for you. Yeah, it’s always adapting, always adapting to their age. And, yeah. What was nice, and I remember it was before COVID Is the being able to actually I took a week off in the beginning of June and the width, there was a young, my youngest, they had a class, they had a trip class trip. They went to we went to Germany. And yeah, that was really to be able to do that right to obviously, I didn’t take any vacay was not a vacation or it was not. I don’t have a bank of holiday. But just being able to do that is something I could not have done. When I was in my nine to five. And yeah, so the, you’re talking about success, right? How do we define success, right? And so for me, the way I define success is be able to do what I love with whom I want, when I want where I want, and not worry about money. And that’s my definition of success. And when I looked at it when I was working for my employer, I was managing to have a 25% score.


Anna Lundberg  

Okay, I love that. I love that percentage on it. But you’re right, that can be applied to a job as well. Right? But maybe, and sometimes if you’re lucky, you can take a few more, but 25% Maybe not.


Damien Schreurs  

So, basically, well, no, it was no, it was between 25 and 50. Because the not worrying about money was there yet. And then it was a little bit of doing what I love. We’re not doing 100% of what I love, but I always managed to sneak into things so that I could do what I loved. And and when I became an entrepreneur, I hit the 75 immediately. Wow, that’s great, because I was able to do what I love with whom I want when I want where I want one. But the money part is the thing that is still is the one factor that prevents me today to say okay, I’m 100% successful.


Anna Lundberg  

And I think that’s so important. Because I mean, even in slight naivety, when I left my job, I was like, oh, money doesn’t matter. And I went very far instead of the hippie adventure phase, right? But then you come to realize, hang on a second, yes, it doesn’t matter, both because you have to pay your bills, but because you want to live a lifestyle to whatever level you want. And of course, it allows you to do things as well as being a representation of you being making an impact and helping people right, so you’re not doing it pro bono anymore. And I talk about freedom, flexibility and fulfillment. And I probably since then added the fun and also financial security. And I think you’re right that as much as you know, I earn more in my first two years as an independent consultant than did in my job. But it wasn’t security. It was referrals and then I changed and became more of a coach and then suddenly the salary went down to zero again, right. So I think that’s very interesting in terms of seeing a progressive ladder. Unfortunately, the financial security comes much later the freedom is immediate the fulfillment comes right away the flexibility. But that security unfortunately, we just I was gonna say we have to wait for longer. But certainly we have to work for longer to to really get that consistency. But But the biggest insight I hear from you, and thanks so much for that quote is definitely going on the graphic on Instagram, I can I can see it now. So thanks for giving me the little bite sized comment that a sound bite, that’s what I was looking for. And but I had the sort of the being in it for the long haul for me, because, you know, some people they just want and as you said, You’re not an impatient person, but a lot of us are we take this big decision, and I always thought, tada, I’ve quit my job, and I’m going to you live the dream. And as we’ve just said, there are elements of the dream, but it takes time. And that I love that quadrant from you know, being inspired by Steve Jobs and Apple and so on. But you know, you try something, maybe it works a little bit not quite enough, or your preferences change your family situation changes, that evolves, COVID happened, you know, offline, online, all these things. And it’s, it’s knowing that you have what you need to evolve. And yes, now you’re requiring to learn a new set of skills to some extent and pivoting a strategy to bring my printer to the world. But But I hear that you’re going to make that happen. And and that’s sort of the attitude, you know, it’s Oh, it’s just this has changed. And how do I do that? Now, it’s not a question of if it’s a question of when and how. So if people want to learn more about you, then yeah, how can we find you?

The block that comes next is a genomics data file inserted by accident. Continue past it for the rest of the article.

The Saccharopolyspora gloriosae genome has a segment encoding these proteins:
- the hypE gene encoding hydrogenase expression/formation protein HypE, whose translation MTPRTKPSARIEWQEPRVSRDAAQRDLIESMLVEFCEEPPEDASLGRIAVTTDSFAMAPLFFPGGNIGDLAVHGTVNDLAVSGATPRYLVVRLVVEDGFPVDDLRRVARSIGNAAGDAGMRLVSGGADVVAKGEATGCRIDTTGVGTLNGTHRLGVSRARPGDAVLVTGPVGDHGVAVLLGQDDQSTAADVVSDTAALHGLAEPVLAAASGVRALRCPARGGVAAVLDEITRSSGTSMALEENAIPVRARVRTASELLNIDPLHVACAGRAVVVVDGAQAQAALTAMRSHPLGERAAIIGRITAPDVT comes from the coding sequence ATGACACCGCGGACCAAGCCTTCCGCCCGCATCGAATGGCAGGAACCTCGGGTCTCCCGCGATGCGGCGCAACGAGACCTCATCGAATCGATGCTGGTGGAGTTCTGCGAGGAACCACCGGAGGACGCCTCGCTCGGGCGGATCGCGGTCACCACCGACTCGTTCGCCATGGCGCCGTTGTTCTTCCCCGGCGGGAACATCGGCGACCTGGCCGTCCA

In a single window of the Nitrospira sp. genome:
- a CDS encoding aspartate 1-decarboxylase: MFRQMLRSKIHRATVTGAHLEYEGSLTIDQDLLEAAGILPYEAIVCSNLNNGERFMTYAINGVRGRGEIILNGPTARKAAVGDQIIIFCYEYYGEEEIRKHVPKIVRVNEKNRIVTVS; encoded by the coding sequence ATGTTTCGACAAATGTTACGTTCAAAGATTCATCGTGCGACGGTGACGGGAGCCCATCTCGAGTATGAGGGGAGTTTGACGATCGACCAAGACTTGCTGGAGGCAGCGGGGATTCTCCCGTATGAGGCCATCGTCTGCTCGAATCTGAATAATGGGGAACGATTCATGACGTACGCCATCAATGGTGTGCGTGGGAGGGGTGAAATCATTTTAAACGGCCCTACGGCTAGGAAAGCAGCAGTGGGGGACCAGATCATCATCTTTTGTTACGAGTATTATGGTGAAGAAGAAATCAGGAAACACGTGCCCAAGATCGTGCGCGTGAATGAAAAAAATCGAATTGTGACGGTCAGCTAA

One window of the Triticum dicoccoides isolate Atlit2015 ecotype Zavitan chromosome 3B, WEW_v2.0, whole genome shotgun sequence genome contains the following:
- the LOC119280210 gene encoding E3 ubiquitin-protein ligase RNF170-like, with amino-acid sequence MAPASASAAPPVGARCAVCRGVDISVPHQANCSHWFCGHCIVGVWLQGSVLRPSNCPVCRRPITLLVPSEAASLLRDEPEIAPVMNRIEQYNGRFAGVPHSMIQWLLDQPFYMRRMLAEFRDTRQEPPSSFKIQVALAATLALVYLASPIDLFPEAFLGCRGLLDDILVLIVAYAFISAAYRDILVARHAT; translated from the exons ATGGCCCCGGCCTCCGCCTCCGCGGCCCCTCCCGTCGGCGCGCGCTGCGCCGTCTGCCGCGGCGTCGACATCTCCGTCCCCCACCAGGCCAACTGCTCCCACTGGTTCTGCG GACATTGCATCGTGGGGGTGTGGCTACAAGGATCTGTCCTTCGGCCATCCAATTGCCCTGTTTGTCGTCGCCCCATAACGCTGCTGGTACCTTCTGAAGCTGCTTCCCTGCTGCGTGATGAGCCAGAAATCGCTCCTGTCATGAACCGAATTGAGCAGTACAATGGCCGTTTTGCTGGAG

Damien Schreurs